Five Places to Find Interview Sources

Image by visual.dichotomy via flickr creative commons (cc)

You’ve got the perfect pitch idea, but you need an expert to quote. Where do you turn? here are five places to seek the people who will liven up your writing with their words.


Just about everyone who’s an expert in anything has a blog. Many have the added credibility of authoring books. Do a quick search for blogs on your topic, and check for contact information.

Book of Lists (U.S.)

This marketing tool produced by Business First also makes sense when you need to round up local business people for interviews. Most libraries in the U.S. subscribe.

Professional organizations/affiliations/ clubs

Need a beekeeper? Check out clubs for beekeeping. If you can’t find the association you are looking for using a quick online search, visit your library and try an association directory.


Remember up there where I said experts with blogs often have written books? Many of those experts would love to be quoted in articles. It builds their street cred, and helps sell their books. Visit a bookstore, library, or online seller, find those authors, and look them up.

Play six degrees of Kevin Bacon

Everyone knows someone who knows someone. Make the connections. Ask the people you already know if they know of a source you can interview about your topic.

Bonus tip: Once you complete an interview, be sure to ask the source to refer you to other people you can interview. Networking this way can open some amazing doors.

Do you have any tips about finding interview sources? Share them with other writers by posting them in the comments.

4 comments on “Five Places to Find Interview Sources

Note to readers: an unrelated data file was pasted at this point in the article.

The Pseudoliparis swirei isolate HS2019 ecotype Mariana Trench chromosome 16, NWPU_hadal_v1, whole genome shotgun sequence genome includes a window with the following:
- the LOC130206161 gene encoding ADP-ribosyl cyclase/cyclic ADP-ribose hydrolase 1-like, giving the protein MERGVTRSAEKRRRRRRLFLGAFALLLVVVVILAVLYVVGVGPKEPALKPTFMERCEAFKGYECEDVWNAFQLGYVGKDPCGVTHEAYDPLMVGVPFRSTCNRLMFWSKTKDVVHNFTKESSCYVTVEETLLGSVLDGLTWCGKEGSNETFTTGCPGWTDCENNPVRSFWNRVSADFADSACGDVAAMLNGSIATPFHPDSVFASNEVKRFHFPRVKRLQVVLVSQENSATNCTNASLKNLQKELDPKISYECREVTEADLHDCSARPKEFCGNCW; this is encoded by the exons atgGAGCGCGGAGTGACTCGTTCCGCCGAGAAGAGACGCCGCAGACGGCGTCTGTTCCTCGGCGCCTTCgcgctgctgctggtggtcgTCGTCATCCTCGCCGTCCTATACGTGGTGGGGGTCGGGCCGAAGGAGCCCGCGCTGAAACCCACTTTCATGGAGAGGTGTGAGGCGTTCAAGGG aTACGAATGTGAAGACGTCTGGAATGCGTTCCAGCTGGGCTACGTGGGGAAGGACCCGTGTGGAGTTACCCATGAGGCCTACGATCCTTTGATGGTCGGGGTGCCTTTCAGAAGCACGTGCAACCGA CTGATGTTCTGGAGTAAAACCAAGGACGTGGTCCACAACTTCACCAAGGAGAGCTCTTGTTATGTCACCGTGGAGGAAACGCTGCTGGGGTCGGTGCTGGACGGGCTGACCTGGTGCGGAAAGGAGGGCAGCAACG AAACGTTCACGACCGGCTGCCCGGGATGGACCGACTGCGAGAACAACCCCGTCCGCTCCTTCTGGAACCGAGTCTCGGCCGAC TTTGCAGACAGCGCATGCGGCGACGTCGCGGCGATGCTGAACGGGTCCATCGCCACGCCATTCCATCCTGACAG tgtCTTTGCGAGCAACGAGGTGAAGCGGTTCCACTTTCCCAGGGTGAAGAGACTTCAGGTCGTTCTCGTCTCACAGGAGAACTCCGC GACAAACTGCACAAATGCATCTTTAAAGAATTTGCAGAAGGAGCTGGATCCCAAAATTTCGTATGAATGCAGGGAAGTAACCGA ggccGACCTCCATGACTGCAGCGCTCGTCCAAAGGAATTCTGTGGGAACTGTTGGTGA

1. Love all these ideas – and can also suggest HARO (Help a Reporter Out) – I’ve had pretty good luck using their services, but would strongly advise to take Linda Formichelli’s advice and set up a separate email acct for responses with an auto reply that informs people that you’re grateful for their interest, but you don’t have the time to reply to each and every person…just that you get TONS of responses on HARO. You can just have that email address automatically forward to your preferred email, but if the interviewee pitching you isn’t right, you don’t have to reply.

    • Ann,
      Thanks for chiming in! I’ve looked at HARO before, but was confused about using the query service. Is it designed for web writers only, or can “print” freelancers use it too?

      • Oh, anybody can use it! I’ve never used it for web articles – just for magazine queries. Learned about it from the Renegade Writer website, so I’m guessing there are a number of print writers using it. It is a little intimidating at first, but once you’re set up, it’s a great resource! I’ve used it for all sorts of articles and it’s never let me down!

      • Good to know! Thanks for sharing!

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